Tuesday, May 27, 2008

A Chat With An Internist

I was reviewing a case with an internal medicine physician who happens to be a good friend of mine. We were talking about a patient that needed a CT, and I said, almost without thinking, "At least you don't have a scanner in your office."

This started a discussion of the relative merits of in-office scanning and self-referral. My friend was unaware of the statistics that we all know so well: self-referring docs order from two to eight times as many scans as those who don't self-refer, and they generate $16 Billion in extra expenditures annually.

My friend is honest as the day is long, and quite non-judgemental. He had no harsh words for his colleagues who are dabbling in the scanning business. But he was very clear as to why he thought they were doing so. As an internist, he is very much aware of the impact of falling reimbursements. He notes that it is very difficult to keep his practice open at all these days. Thus, he sympathizes with those who are doing anything to stay afloat, including placing scanners in their offices. The temptation to order excess imaging is certainly there, but he expressed hope that this would not occur very often. Nothing was mentioned about convenience.

It has been said on numerous occasions that primary care physicians are underpaid, and that is the root cause for self-referral. I agree that our hardworking internists, pediatricians, and FP's do deserve a lot more than they receive, and the current situation is very sad and very difficult for them. However, a couple of points come to mind. First, two wrongs don't make a right. If I lose money in the stock-market, I'm not allowed to rob a bank to make up for my loss. Similarly, the lack of reimbursement for office visits and EKG's does not justify over-ordering of scans to produce additional technical revenue. Secondly, a significant pleurality, if not an actual majority, of self-referring physicians are not primary care docs, but rather are specialists, mainly cardiologists, oncologists, neurologists, orthopedic surgeons, and neurosurgeons, more or less in order of their abusive behavior as I see it. Maybe these guys have taken some hits as well, but their incomes have certainly not dropped as badly as the primaries.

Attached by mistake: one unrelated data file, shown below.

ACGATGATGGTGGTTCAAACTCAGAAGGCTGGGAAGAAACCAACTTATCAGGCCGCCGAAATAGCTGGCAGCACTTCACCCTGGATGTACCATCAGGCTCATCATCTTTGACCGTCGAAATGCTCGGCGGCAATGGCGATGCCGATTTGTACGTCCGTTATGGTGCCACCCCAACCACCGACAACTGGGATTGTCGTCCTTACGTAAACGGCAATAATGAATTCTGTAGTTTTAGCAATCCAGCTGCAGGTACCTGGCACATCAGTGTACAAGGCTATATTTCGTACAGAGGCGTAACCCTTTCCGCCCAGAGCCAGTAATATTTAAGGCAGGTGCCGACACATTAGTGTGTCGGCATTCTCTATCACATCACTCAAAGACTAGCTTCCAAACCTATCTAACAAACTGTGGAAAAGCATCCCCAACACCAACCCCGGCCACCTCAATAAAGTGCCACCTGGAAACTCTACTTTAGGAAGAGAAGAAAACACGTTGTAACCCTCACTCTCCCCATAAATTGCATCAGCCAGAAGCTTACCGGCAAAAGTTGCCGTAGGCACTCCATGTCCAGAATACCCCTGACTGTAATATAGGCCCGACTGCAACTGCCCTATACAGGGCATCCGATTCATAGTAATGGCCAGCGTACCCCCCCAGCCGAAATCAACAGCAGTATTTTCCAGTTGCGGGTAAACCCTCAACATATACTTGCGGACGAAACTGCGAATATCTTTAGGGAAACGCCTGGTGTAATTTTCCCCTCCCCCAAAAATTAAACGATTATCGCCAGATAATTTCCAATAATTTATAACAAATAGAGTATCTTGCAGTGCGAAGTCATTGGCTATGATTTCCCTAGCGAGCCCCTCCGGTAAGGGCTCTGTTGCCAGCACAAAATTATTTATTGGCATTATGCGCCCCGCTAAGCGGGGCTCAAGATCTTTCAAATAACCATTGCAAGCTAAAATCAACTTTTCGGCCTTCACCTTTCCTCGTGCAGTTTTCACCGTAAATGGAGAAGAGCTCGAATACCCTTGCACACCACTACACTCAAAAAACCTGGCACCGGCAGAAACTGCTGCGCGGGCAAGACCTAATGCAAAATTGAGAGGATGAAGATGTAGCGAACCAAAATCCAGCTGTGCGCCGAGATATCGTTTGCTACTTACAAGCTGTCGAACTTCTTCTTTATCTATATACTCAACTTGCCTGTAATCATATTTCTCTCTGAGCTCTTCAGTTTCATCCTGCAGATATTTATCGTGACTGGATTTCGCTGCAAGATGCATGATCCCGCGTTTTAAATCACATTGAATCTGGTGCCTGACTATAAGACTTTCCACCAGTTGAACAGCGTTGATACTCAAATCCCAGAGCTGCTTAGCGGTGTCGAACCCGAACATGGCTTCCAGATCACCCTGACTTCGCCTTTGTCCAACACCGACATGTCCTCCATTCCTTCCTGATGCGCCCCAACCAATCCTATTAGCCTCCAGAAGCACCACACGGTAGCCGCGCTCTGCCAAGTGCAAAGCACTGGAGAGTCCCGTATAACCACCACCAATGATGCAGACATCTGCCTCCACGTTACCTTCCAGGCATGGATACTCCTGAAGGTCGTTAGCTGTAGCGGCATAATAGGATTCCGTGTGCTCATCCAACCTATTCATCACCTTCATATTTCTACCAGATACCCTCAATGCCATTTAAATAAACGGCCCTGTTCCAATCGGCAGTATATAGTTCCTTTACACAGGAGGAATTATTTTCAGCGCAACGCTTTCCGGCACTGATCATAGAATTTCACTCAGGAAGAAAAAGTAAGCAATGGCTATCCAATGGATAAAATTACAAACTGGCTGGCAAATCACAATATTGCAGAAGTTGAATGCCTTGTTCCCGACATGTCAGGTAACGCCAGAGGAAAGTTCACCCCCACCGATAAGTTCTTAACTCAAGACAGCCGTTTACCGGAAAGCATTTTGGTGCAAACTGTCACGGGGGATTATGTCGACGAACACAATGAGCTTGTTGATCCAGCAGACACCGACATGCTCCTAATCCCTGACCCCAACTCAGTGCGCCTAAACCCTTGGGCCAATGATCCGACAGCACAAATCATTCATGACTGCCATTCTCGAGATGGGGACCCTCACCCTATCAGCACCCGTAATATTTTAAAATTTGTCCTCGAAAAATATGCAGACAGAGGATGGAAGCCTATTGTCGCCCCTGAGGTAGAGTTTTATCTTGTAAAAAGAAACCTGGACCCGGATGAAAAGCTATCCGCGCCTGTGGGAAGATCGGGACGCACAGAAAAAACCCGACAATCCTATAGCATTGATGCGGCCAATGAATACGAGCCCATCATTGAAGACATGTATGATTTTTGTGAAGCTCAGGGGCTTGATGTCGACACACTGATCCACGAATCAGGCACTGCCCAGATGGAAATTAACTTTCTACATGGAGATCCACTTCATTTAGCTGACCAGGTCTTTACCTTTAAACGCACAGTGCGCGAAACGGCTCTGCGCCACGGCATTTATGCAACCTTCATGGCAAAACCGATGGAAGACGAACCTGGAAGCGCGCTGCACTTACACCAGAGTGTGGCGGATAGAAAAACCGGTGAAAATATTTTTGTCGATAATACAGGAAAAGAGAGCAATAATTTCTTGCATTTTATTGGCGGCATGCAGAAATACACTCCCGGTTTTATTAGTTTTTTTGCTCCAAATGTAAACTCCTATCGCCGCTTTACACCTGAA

It's hard to define what's "fair" in this setting. Certainly it isn't fair that my friend the internist works as hard as any physician I know, and isn't anywhere near as well-paid as he should be. But it also isn't fair for the self-referrers to exploit a loophole in the law and over-irradiate their patients in the name of some extra cash. But I guess life just isn't fair at all.

1 comment:

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